On March 25, 2010, Anthony Caravella was exonerated after post-conviction DNA testing proved his innocence of a 1983 rape and murder in Broward County. At the time of his release, Caravella had spent 26 years in prison for a crime he didn’t commit.
The victim, a 58-year old woman, was sexually assaulted, strangled with a ligature from behind, and stabbed 29 times as she walked home from a local bar. Her body was discovered by an adult by-passer that morning on November 4, 1983 in a field outside Miramar Elementary School in Miramar, Broward County, Florida. Initially, the police had no leads and made no arrests.
Anthony Caravella was arrested on an unrelated juvenile charge on December 28, 1983. He was 15 years old at the time of the arrest with an IQ of 67. Caravella was a known to law enforcement as he was often in trouble for theft crimes and law enforcement officers had used Caravella to close unsolved burglaries because they knew he would admit to anything, even crimes he didn’t commit.
Caravella gave four recorded statements and one oral statement made over a five-day period while he was in custody on the juvenile charge. Each statement was different from the others and drastically contradicted the physical evidence in the case. These statements were made on the backdrop of suggestive and coercive interrogation tactics by law enforcement.
Law enforcement threatened Caravella with the arrest and prosecution of his friend, exchanged face-to-face visitation with and leniency for his friend for admissions by Caravella, and beat, pushed, and slapped Caravella. Additionally, when two detectives arrived at the home of Caravella’s friend to arrest him, they closed Caravella off in the garage and hit him repeatedly with a phone book.
With each statement, Caravella’s theory of events was consistently at odds with the actual physical evidence and circumstances of the crime. Thus, detectives weaved accurate facts into Caravella’s statements through the use of very suggestive, leading questions. Caravella admitted a greater role in the murder/rape with each statement and finally confessed that he committed the crime alone.
He was indicted for first-degree murder and sexual battery in the death of the victim.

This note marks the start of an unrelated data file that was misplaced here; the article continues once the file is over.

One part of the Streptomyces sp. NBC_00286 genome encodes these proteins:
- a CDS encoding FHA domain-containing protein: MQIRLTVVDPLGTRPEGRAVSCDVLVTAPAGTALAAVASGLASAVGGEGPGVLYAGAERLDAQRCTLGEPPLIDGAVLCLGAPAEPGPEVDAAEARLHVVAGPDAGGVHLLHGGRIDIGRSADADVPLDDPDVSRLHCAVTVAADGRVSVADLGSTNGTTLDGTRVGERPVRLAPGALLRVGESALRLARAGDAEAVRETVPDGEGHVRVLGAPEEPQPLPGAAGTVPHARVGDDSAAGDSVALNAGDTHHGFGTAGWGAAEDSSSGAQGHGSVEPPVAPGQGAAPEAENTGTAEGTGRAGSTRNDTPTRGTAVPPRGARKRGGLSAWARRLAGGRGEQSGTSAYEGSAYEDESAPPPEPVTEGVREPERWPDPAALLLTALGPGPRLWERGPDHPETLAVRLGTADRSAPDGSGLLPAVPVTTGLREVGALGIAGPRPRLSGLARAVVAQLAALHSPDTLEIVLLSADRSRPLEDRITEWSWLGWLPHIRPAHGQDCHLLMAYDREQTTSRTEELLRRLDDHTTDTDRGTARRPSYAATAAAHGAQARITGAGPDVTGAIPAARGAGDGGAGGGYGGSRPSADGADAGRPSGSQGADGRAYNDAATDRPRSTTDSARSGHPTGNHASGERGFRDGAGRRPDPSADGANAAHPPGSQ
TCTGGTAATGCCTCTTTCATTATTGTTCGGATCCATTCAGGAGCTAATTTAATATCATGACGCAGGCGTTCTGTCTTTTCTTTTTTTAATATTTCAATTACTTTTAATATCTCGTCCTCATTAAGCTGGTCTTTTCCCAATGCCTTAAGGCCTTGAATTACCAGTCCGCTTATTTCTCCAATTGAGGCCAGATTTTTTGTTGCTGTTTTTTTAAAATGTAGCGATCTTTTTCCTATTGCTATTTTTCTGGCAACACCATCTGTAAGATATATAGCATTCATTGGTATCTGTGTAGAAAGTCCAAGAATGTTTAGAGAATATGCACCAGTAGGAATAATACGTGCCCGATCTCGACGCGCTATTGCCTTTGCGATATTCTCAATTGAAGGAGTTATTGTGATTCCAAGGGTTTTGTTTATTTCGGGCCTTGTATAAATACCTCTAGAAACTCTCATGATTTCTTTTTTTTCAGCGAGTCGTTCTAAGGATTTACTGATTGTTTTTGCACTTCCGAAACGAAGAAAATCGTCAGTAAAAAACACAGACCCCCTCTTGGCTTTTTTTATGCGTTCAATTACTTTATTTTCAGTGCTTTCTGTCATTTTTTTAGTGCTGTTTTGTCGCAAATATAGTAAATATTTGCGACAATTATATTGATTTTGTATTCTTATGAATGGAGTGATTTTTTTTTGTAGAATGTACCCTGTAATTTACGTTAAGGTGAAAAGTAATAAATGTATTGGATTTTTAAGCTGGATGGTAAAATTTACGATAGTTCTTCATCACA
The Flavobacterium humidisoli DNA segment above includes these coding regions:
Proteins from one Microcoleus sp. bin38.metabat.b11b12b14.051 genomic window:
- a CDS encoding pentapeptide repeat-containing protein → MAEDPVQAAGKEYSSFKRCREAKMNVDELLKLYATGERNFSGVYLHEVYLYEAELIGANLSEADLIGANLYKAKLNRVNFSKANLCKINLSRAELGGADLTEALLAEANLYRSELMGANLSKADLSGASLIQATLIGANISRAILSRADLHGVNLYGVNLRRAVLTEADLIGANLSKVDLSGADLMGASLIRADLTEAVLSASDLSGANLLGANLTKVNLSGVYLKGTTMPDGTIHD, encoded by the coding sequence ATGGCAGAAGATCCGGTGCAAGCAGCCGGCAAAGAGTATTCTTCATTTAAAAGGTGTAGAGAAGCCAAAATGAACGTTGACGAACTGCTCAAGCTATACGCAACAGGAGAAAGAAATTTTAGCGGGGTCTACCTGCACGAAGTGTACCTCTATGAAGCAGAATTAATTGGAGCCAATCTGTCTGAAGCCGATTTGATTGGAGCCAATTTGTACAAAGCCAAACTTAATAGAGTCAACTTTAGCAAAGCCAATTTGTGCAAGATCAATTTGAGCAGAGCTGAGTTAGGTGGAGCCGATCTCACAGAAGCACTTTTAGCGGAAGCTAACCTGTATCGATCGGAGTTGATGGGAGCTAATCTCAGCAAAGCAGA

The State’s case rested almost exclusively on Caravella’s statements. Additionally, a serologist testified that semen was present in the victim’s vagina. Caravella was convicted of first-degree murder. Although the prosecution sought the death penalty, he was sentenced to life in prison.
In 2001, after the passage of Florida’s new post-conviction DNA testing law, Caravella wanted to seek DNA testing of evidence in his case. Diane Cuddihy of the Public Defender’s Office in Broward County was appointed to represent him. Caravella entered into an agreement with the state and the circuit court ordered DNA testing on several items, including vaginal, oral, and rectal swabs and slides from the victim. On October 18, 2001, the Broward Sheriff’s Office Crime Lab submitted a report stating that it did not obtain a DNA profile from the sperm fractions found in the victim’s vaginal, oral, or rectal swabs or smear slides.
On March 31, 2009, the court again entered stipulated orders for DNA testing, this time directing the evidence be sent to Forensic Science Associates, an independent laboratory, for further DNA testing at Caravella’s expense. On August 27, 2009, Forensic Science Associates submitted a report stating that a DNA profile of the male perpetrator was retrieved from the sperm on the vaginal swabs, which conclusively eliminated Caravella as the donor of the sperm during the rape/murder of the victim. Based on this evidence, the state agreed Cuddihy’s motion to conditionally release Caravella on September 10, 2009, pending the state’s efforts to confirm the DNA result at a lab of their choosing. Caravella was forced to wear a GPS device on his ankle and obey certain restrictions as part of his supervised release.
Over six months later, after confirming the previous DNA results, the state agreed to vacate Caravella’s conviction and drop all charges against him related to the 1983 rape murder. Anthony Caravella was officially exonerated on March 25, 2010 and he continues to reside in Broward County, Florida.